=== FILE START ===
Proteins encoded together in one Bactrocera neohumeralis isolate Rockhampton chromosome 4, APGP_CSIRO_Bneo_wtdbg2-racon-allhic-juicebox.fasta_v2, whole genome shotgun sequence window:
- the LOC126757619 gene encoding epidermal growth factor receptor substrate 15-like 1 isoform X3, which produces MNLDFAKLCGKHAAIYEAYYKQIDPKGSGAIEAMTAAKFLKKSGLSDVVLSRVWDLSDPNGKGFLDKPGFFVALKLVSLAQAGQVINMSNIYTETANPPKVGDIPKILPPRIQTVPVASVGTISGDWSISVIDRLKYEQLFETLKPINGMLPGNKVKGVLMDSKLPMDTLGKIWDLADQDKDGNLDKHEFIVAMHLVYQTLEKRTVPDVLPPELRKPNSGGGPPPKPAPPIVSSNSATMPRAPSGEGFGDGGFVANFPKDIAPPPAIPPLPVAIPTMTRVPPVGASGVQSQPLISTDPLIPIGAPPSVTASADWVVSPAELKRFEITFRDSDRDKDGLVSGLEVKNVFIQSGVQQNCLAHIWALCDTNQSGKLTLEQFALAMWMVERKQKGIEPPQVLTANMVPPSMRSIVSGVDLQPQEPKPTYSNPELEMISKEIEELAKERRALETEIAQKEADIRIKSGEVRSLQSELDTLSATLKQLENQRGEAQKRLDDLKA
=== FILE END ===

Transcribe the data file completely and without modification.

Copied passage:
Proteins encoded together in one Bactrocera neohumeralis isolate Rockhampton chromosome 4, APGP_CSIRO_Bneo_wtdbg2-racon-allhic-juicebox.fasta_v2, whole genome shotgun sequence window:
- the LOC126757619 gene encoding epidermal growth factor receptor substrate 15-like 1 isoform X3, which produces MNLDFAKLCGKHAAIYEAYYKQIDPKGSGAIEAMTAAKFLKKSGLSDVVLSRVWDLSDPNGKGFLDKPGFFVALKLVSLAQAGQVINMSNIYTETANPPKVGDIPKILPPRIQTVPVASVGTISGDWSISVIDRLKYEQLFETLKPINGMLPGNKVKGVLMDSKLPMDTLGKIWDLADQDKDGNLDKHEFIVAMHLVYQTLEKRTVPDVLPPELRKPNSGGGPPPKPAPPIVSSNSATMPRAPSGEGFGDGGFVANFPKDIAPPPAIPPLPVAIPTMTRVPPVGASGVQSQPLISTDPLIPIGAPPSVTASADWVVSPAELKRFEITFRDSDRDKDGLVSGLEVKNVFIQSGVQQNCLAHIWALCDTNQSGKLTLEQFALAMWMVERKQKGIEPPQVLTANMVPPSMRSIVSGVDLQPQEPKPTYSNPELEMISKEIEELAKERRALETEIAQKEADIRIKSGEVRSLQSELDTLSATLKQLENQRGEAQKRLDDLKA